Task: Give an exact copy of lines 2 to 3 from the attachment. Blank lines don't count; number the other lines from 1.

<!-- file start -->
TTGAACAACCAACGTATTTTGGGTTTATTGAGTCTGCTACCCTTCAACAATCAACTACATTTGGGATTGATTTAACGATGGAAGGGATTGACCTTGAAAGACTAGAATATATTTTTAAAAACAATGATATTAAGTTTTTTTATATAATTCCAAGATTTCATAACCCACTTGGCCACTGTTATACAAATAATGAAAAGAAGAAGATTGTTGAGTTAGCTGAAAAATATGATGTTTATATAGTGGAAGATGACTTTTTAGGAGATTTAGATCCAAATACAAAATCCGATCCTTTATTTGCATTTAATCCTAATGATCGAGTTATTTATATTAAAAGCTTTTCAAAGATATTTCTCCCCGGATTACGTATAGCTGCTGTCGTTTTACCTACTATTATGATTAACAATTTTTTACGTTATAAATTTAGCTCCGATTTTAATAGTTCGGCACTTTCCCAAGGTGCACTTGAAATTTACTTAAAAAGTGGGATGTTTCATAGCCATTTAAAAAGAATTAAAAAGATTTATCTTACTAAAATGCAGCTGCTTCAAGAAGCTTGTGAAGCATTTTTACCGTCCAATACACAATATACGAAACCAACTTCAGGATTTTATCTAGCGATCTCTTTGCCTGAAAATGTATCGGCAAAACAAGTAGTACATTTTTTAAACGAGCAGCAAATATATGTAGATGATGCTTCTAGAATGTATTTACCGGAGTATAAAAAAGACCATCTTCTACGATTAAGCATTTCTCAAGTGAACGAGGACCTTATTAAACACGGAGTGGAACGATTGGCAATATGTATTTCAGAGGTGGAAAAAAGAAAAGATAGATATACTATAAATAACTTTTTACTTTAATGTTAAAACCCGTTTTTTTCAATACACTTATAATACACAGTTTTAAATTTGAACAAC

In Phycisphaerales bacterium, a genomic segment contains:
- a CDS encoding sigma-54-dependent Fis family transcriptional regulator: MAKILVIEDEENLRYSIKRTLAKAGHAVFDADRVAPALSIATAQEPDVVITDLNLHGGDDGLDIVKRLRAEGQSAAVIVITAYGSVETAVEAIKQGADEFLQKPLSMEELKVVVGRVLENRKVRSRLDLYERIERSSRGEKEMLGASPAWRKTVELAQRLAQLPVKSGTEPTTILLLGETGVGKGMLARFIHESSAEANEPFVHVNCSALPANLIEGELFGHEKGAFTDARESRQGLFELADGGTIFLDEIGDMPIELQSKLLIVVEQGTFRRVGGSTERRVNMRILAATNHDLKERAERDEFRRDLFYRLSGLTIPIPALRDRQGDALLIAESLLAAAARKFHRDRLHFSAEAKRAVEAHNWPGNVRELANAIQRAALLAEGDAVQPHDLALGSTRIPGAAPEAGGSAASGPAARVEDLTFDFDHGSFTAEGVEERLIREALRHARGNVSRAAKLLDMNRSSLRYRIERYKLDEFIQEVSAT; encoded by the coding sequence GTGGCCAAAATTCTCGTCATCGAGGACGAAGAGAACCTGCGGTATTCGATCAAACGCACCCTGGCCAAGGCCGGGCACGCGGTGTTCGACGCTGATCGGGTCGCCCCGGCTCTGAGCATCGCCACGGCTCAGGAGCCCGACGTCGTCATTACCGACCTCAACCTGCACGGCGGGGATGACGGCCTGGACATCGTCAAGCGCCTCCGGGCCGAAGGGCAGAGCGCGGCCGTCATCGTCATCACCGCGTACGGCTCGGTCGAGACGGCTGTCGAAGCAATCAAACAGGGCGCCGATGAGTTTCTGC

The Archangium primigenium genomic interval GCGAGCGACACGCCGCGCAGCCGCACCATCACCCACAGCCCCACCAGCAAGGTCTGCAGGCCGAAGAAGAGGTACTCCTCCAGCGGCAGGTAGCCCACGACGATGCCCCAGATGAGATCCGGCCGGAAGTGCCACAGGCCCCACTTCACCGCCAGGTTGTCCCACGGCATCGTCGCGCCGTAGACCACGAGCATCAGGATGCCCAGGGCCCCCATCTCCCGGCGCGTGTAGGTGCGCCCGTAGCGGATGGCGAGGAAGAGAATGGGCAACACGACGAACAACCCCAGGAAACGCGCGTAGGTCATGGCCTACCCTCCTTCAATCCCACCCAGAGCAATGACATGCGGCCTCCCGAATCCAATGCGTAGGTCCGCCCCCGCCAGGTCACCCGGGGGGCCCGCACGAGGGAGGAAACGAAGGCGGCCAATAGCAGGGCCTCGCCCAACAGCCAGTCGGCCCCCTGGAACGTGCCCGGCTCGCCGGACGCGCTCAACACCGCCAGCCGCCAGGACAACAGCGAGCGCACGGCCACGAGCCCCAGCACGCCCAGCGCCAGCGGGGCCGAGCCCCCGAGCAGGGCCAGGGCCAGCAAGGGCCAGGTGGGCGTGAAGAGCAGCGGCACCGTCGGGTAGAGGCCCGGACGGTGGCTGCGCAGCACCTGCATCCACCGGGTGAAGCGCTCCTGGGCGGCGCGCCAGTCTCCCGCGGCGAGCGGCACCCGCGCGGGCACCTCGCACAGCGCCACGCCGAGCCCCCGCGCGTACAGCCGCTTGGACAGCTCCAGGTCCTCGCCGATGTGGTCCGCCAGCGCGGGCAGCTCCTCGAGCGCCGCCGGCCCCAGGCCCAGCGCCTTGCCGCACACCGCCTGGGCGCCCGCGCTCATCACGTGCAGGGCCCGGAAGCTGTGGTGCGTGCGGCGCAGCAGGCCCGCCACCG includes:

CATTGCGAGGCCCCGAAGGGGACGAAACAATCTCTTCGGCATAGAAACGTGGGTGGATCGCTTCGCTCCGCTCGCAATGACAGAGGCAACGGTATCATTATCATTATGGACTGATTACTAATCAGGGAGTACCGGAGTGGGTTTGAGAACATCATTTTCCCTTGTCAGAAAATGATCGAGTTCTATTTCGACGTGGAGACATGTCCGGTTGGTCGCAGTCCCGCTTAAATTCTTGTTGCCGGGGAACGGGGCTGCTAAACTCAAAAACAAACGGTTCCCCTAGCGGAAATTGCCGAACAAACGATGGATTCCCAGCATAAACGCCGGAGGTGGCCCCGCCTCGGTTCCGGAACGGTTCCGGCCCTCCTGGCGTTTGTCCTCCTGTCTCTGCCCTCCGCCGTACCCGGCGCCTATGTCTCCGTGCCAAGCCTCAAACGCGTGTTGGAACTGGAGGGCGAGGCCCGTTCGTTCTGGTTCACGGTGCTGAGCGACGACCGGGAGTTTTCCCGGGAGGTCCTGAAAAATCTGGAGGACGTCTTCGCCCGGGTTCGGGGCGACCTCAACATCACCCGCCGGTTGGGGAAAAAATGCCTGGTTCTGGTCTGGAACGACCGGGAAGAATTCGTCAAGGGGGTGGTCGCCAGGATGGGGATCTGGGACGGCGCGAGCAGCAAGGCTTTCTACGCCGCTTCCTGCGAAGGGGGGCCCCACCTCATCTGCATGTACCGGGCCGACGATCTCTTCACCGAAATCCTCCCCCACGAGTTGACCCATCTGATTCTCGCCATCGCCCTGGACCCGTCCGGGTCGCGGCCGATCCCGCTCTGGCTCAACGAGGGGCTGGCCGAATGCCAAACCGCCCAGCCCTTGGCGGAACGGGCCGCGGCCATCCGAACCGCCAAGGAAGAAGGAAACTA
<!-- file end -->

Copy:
In Phycisphaerales bacterium, a genomic segment contains:
- a CDS encoding sigma-54-dependent Fis family transcriptional regulator: MAKILVIEDEENLRYSIKRTLAKAGHAVFDADRVAPALSIATAQEPDVVITDLNLHGGDDGLDIVKRLRAEGQSAAVIVITAYGSVETAVEAIKQGADEFLQKPLSMEELKVVVGRVLENRKVRSRLDLYERIERSSRGEKEMLGASPAWRKTVELAQRLAQLPVKSGTEPTTILLLGETGVGKGMLARFIHESSAEANEPFVHVNCSALPANLIEGELFGHEKGAFTDARESRQGLFELADGGTIFLDEIGDMPIELQSKLLIVVEQGTFRRVGGSTERRVNMRILAATNHDLKERAERDEFRRDLFYRLSGLTIPIPALRDRQGDALLIAESLLAAAARKFHRDRLHFSAEAKRAVEAHNWPGNVRELANAIQRAALLAEGDAVQPHDLALGSTRIPGAAPEAGGSAASGPAARVEDLTFDFDHGSFTAEGVEERLIREALRHARGNVSRAAKLLDMNRSSLRYRIERYKLDEFIQEVSAT; encoded by the coding sequence GTGGCCAAAATTCTCGTCATCGAGGACGAAGAGAACCTGCGGTATTCGATCAAACGCACCCTGGCCAAGGCCGGGCACGCGGTGTTCGACGCTGATCGGGTCGCCCCGGCTCTGAGCATCGCCACGGCTCAGGAGCCCGACGTCGTCATTACCGACCTCAACCTGCACGGCGGGGATGACGGCCTGGACATCGTCAAGCGCCTCCGGGCCGAAGGGCAGAGCGCGGCCGTCATCGTCATCACCGCGTACGGCTCGGTCGAGACGGCTGTCGAAGCAATCAAACAGGGCGCCGATGAGTTTCTGC